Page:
Article
Full-text available
With the objective of linking early findings relating to the novel SARS-CoV-2 coronavirus with potentially informative findings from prior research literature and to promote investigation toward therapeutic response, a coherent cellular and molecular pathway is proposed for COVID-19. The pathway is consistent with a broad range of observed clinical features and biological markers and captures key mediators of pathophysiology. In this proposed pathway, membrane fusion and cytoplasmic entry of SARS-CoV-2 virus via ACE2 and TMPRSS2-expressing respiratory epithelial cells, including pulmonary type-II pneumocytes, provoke an initial immune response featuring inflammatory cytokine production coupled with a weak interferon response, particularly in IFN-λ–dependent epithelial defense. Differentiation of non-classic pathogenic T-cells and pro-inflammatory intermediate monocytes contributes to a skewed inflammatory profile, mediated by membrane-bound immune receptor subtypes (e.g., FcγRIIA) and downstream signaling pathways (e.g., NF-κB p65 and p38 MAPK), followed by chemotactic infiltration of monocyte-derived macrophages and neutrophils into lung tissue. Endothelial barrier degradation and capillary leakage contribute to alveolar cell damage. Inflammatory cytokine release, delayed neutrophil apoptosis, and NETosis contribute to pulmonary thrombosis and cytokine storm. These mechanisms are concordant with observed clinical markers in COVID-19, including high expression of inflammatory cytokines on the TNF-α/IL-6 axis, elevated neutrophil-to-lymphocyte ratio (NLR), diffuse alveolar damage via cell apoptosis in respiratory epithelia and vascular endothelia, elevated lactate dehydrogenase (LDH) and CRP, high production of neutrophil extracellular traps (NETs), depressed platelet count, and thrombosis. Although certain elements are likely to be revised as new findings emerge, the proposed pathway suggests multiple points of investigation for potential therapeutic interventions. Initial candidate interventions include prophylaxis to augment epithelial defense (e.g., AT1 receptor blockade, type III and type I interferons, melatonin, calcitriol, camostat, and lopinavir) and to reduce viral load (e.g., remdesivir, ivermectin, emetine, Abelson kinase inhibitors, dopamine D2 antagonists, and selective estrogen receptor modulators). Additional interventions focus on tempering inflammatory signaling and injury (e.g., dexamethasone, doxycycline, Ang1-7, estradiol, alpha blockers, and DHA/EPA, pasireotide), as well as inhibitors targeted toward molecular mediators of the maladaptive COVID-19 immune response (e.g., IL-6, TNF-α, IL-17, JAK, and CDK9).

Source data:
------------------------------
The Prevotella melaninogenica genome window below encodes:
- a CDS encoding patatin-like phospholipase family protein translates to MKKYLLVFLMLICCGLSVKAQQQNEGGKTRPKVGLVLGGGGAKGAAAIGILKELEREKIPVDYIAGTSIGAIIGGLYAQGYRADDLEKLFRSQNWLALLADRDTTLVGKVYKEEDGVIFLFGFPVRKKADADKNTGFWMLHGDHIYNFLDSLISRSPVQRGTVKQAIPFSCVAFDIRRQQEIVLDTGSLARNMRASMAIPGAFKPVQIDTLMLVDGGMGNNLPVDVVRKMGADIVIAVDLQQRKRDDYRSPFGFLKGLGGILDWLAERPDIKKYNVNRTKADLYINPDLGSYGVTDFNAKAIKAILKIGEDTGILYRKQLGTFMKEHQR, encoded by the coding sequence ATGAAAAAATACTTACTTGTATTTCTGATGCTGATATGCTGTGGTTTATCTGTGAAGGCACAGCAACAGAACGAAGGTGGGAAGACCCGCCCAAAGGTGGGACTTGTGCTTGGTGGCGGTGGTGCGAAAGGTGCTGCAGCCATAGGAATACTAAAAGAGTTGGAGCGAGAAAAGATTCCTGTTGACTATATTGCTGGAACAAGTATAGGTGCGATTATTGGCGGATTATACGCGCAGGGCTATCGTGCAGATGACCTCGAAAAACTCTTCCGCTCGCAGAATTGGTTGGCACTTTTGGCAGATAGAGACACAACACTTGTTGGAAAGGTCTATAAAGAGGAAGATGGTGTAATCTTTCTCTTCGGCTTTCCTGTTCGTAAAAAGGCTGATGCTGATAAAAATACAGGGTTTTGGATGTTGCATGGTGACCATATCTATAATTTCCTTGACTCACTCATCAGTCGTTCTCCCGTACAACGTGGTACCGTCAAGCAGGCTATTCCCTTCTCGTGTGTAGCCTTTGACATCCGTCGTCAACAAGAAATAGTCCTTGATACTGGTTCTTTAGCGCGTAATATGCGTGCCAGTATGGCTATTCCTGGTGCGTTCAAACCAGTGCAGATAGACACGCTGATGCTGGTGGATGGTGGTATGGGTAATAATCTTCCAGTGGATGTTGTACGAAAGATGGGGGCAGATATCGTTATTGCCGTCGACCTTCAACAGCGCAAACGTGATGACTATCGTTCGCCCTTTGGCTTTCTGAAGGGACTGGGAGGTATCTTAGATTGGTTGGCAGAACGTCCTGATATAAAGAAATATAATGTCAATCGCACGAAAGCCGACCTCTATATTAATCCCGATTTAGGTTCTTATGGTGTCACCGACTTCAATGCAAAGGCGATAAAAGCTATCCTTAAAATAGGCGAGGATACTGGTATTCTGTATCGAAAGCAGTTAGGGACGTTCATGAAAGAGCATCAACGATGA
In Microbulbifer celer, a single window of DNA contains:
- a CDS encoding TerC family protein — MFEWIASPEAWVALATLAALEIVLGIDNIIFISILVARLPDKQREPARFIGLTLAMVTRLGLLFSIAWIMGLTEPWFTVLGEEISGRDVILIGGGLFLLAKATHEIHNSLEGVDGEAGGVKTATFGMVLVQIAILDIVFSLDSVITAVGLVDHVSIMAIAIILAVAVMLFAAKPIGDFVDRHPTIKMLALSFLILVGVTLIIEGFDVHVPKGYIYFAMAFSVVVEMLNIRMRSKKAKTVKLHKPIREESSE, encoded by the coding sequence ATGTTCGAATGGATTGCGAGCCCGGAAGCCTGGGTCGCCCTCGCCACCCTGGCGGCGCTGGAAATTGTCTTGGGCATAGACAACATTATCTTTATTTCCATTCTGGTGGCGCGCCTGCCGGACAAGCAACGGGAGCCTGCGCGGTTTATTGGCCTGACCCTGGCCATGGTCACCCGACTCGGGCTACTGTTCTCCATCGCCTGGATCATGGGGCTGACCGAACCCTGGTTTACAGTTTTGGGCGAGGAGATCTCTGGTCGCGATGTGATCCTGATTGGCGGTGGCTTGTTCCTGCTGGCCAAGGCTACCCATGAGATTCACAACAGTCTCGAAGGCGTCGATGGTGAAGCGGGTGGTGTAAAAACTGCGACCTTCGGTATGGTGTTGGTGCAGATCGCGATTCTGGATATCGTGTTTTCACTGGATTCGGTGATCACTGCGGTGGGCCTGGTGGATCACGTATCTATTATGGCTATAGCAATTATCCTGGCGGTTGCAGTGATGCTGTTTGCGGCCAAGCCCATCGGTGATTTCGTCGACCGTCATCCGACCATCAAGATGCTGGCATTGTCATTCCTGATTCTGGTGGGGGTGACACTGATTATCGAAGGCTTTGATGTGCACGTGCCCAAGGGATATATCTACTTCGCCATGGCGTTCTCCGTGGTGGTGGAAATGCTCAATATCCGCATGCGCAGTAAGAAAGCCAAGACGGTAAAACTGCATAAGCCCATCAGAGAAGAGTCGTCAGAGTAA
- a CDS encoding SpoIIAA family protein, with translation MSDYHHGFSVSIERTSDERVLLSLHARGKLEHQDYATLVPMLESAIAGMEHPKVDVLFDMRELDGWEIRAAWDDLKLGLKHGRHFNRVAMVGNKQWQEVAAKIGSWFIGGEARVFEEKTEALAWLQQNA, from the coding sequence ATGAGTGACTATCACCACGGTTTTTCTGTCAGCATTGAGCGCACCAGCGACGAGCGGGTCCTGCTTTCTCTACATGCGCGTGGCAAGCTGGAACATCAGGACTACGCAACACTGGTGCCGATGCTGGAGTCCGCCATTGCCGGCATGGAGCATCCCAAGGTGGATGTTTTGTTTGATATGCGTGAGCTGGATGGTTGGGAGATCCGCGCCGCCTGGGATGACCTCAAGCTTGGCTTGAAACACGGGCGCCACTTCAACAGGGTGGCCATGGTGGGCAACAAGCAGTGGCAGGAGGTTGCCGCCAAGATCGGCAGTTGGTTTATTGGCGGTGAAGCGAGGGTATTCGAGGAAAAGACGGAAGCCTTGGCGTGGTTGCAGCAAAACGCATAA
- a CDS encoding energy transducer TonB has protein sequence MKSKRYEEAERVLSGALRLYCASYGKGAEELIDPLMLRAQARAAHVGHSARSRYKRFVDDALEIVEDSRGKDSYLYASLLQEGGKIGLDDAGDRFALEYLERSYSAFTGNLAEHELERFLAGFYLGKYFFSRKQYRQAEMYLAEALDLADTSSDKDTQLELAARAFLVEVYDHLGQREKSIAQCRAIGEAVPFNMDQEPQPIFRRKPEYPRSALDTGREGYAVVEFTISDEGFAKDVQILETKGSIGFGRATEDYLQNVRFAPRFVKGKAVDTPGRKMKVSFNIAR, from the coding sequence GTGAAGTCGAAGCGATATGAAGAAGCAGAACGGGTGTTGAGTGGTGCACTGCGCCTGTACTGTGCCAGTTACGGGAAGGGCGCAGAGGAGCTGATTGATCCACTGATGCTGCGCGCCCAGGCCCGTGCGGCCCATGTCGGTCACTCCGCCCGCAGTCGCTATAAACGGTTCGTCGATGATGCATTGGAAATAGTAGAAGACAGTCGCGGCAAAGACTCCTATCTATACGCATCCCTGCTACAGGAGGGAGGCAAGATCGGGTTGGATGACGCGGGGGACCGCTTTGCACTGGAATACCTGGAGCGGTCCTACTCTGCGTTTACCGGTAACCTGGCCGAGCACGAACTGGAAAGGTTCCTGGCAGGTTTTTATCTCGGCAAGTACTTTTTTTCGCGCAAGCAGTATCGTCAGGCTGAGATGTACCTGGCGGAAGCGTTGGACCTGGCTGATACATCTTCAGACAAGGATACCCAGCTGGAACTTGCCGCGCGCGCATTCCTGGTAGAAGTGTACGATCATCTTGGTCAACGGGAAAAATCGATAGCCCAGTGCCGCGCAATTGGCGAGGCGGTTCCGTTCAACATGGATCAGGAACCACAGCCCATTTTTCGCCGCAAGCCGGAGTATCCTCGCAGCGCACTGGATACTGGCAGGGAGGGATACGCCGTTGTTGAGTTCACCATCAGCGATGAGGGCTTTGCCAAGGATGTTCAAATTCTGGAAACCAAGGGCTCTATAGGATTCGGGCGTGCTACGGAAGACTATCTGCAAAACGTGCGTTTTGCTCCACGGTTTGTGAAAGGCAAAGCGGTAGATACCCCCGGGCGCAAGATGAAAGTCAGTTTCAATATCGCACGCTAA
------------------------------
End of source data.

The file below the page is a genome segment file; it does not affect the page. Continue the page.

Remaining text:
Article
Full-text available
Although several clinical trials are now underway to test possible therapies, the worldwide response to the COVID-19 outbreak has been largely limited to monitoring/containment. We report here that Ivermectin, an FDA-approved anti-parasitic previously shown to have broad-spectrum anti-viral activity in vitro, is an inhibitor of the causative virus (SARS-CoV-2), with a single addition to Vero-hSLAM cells 2 hours post infection with SARS-CoV-2 able to effect ∼5000-fold reduction in viral RNA at 48 h. Ivermectin therefore warrants further investigation for possible benefits in humans.
A Combination of Ivermectin and Doxycycline Possibly Blocks the Viral Entry and Modulate the Innate Immune Response in COVID-19 Patients
  • D K Maurya
Maurya DK. A Combination of Ivermectin and Doxycycline Possibly Blocks the Viral Entry and Modulate the Innate Immune Response in COVID-19 Patients. New York: ChemRxiv; 2020.